TBonz Steakhouse is the “nice” dinner option, with affordable steaks and old school vibes for those lucky enough to secure a table. To do so, you’ll have to know someone, grease someone, or fight someone – it’s the most packed place on the strip all week. 

There’s something oddly satisfying about the contrast from course to city – one day you’re rubbing elbows with the khaki’d, polo’d masses at Twin Peaks and the next you’re looking out over Amen Corner contemplating the meaning of life. 

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Don't Bring Your Phone

Once a party of two arrives at the golf course Friday morning, they’ll hand over the tickets for which they paid just $280 total. They will only be allowed to do so if they remember to leave their cell phones in the car. There are no second chances at Augusta National. Those found to be holding phones will be removed from the property even if it was an accident. 

Should the need to make an important call or just brag to coworkers arise, old-school phone banks are located near the merchandise building off hole No. 1. 

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Head Straight To Amen Corner

Many patrons will flock straight to the merchandise building, but we don’t recommend it. They will ship merchandise but you don’t want to be stuck carrying bags of hats and posters around all day. Plus, early morning is the best time to hit Amen Corner before it gets too crowded. Hit the merch building on the way out.


RELATED: Tiger Woods Betting History at Masters


Holes No. 11-13 are the most well-known and spectacular on the whole property. They’re also the furthest from the clubhouse, so the main area surrounding the 11th green and 12th tee box will become jam packed throughout the afternoon as fans meander through the course and arrive at the most famous stretch in golf. 

Get a jump on the crowds. Once you enter the course, walk straight to the 10th tee box and down the massive slope leading to Amen Corner. It can be a tough walk for some, so be prepared. And watch your step if it’s raining.  Countless sprained ankles and embarrassing falls have put a dampener on individual trips over the years.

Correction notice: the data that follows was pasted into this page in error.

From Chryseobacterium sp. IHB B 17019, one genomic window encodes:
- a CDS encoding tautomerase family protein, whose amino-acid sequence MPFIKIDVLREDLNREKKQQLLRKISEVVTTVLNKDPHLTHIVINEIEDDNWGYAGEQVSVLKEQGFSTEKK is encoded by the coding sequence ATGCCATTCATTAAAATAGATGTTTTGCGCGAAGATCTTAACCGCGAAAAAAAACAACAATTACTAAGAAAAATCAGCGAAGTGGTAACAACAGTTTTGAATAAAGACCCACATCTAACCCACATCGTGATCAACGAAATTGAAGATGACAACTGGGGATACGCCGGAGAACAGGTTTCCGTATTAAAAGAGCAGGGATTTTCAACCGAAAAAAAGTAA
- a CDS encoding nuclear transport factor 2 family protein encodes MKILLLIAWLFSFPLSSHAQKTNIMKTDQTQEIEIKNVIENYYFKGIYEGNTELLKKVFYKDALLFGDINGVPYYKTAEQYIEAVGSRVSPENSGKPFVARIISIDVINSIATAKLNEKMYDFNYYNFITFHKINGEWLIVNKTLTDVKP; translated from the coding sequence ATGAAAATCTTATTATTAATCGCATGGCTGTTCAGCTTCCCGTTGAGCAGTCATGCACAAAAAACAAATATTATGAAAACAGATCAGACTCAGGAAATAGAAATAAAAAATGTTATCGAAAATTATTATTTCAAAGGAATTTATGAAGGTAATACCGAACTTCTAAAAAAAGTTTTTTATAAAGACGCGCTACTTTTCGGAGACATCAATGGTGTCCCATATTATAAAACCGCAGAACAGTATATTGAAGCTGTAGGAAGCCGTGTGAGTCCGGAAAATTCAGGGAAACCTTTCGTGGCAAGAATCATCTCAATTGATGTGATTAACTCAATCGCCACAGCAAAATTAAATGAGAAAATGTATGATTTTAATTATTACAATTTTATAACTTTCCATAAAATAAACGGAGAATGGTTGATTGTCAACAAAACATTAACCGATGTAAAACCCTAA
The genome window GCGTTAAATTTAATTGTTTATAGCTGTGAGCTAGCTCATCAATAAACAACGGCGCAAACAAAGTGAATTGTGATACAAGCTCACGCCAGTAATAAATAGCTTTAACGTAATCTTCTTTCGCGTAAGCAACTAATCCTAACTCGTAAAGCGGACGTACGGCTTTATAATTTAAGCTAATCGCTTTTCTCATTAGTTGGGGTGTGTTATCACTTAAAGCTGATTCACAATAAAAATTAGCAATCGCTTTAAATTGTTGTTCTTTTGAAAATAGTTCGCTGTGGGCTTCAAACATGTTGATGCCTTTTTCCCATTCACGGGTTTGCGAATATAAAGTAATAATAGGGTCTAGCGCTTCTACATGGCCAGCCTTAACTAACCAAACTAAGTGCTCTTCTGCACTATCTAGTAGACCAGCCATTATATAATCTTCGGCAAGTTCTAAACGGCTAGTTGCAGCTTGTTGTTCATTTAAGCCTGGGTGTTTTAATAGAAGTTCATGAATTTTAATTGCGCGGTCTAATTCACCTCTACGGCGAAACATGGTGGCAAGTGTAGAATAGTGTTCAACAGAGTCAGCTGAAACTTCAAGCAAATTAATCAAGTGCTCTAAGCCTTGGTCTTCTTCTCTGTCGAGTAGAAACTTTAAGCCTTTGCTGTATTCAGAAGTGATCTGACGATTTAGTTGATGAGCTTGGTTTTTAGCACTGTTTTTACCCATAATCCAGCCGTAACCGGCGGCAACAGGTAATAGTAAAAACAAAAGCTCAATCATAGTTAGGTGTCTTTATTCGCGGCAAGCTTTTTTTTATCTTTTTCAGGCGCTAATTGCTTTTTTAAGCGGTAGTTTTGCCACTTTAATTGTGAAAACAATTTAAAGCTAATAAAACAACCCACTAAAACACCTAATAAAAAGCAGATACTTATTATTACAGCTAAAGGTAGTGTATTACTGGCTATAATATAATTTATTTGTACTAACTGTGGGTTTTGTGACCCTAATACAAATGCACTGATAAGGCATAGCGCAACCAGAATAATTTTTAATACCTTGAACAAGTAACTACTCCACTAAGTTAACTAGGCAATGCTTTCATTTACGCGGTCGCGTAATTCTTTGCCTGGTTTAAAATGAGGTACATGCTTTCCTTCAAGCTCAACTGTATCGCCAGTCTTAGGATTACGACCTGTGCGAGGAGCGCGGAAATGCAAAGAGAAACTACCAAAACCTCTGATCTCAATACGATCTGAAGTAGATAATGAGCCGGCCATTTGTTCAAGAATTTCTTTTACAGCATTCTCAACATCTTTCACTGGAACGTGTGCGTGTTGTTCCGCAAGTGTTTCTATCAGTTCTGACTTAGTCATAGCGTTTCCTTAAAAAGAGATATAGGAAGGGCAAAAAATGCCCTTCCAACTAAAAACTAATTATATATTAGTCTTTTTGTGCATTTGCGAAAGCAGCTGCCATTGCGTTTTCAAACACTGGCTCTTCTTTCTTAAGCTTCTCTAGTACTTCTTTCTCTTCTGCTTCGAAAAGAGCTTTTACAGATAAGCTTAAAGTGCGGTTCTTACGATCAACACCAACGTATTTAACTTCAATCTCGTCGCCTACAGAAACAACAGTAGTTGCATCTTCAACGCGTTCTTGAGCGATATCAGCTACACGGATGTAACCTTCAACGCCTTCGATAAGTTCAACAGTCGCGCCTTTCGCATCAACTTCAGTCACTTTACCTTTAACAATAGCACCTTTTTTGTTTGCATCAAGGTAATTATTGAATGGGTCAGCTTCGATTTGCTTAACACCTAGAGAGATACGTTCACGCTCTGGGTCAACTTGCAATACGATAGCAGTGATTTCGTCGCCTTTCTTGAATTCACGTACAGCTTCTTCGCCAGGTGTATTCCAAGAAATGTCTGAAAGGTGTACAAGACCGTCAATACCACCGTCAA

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Concessions Prices at 2023 Masters

One of the biggest concessions stands on the course is adjacent to the 13th fairway, with plenty of shade and picnic tables to enjoy breakfast. We recommend a chicken or sausage biscuit and coffee, though one will be tempted to indulge once they see the prices. 

Chicken biscuits are only $2, coffee is $1.50. 

Lunch is ridiculously cheap as well, with pimento cheese and egg salad sandwiches priced at $1.50. A ham and cheese on rye or classic chicken is $3 and beers are $5 a pop. 

Throughout the day you could consume one chicken biscuit, one coffee, one pimento cheese sandwich, one ham and cheese on rye, two domestic beers, one bag of chips and one cookie for just $21 total. That brings the concessions budget to $42 for two people. 

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Check Out Hole No. 8

It can get exhausting fighting the crowds, at times, though everyone is very polite about the whole thing. That’s why we recommend an early-afternoon trip to one of the most sparsely populated areas on the course.

The walk along the par-5 eighth hole is uphill the entire way. It’s a bit of a workout, which isn’t a bad thing after pounding three sandwiches and two beers. The eighth green is a hidden gem of a location to post up for a while. It provides expansive views of the course in a birds-eye view you can’t get anywhere else. 

The eighth green is also guarded by several large mounds and players often have to get creative with the wedges, so you’ll get to see a bunch of guys hit all sorts of different shots into and around this green. Just off the eighth green is the ninth tee, where you can watch players bomb severely downhill shots that seem like they’ll never actually land. 

Holes No. 3-5 are skippable if you’re crunched for time, though the short par-4 third is a really fun one for the diehard golf nerds to see how different players attack it.

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Afternoon Stop at Hole No. 16

We’d recommend spending late afternoon at the par-3 16th, where there’s plenty of room to sit and relax for a while. You’ll also want to check out the location where Tiger Woods was chipping from when he made birdie en route to his fourth green jacket in 2005, leading to one of the most iconic calls of all time from Verne Lundquist – ‘In your life have you seen anything like that?!’ 

The same can be said for ticket lottery winners seeing the property for the first time. There is nothing else like Augusta National, no other course that elicits such strong emotions from visitors. Words simply don’t do it justice. 

Those lucky patrons won’t remember that they paid $1,904 and change for the trip a few years down the road. It’s a priceless experience, something they’ll carry with them in some fashion for the rest of their lives. 

Speaking of holding on to things, don’t forget to snag a few empty souvenir beer cups on your way out. All your jealous friends will then have a piece of the Masters to carry with them as well. 

About the Author

Dan Kilbridge for Bookies.com
Dan Kilbridge
Handicapper Dan Kilbridge writes about college football, MLB and other sports for Bookies.com after spending three years covering Tiger Woods’ comeback and the PGA for Golfweek.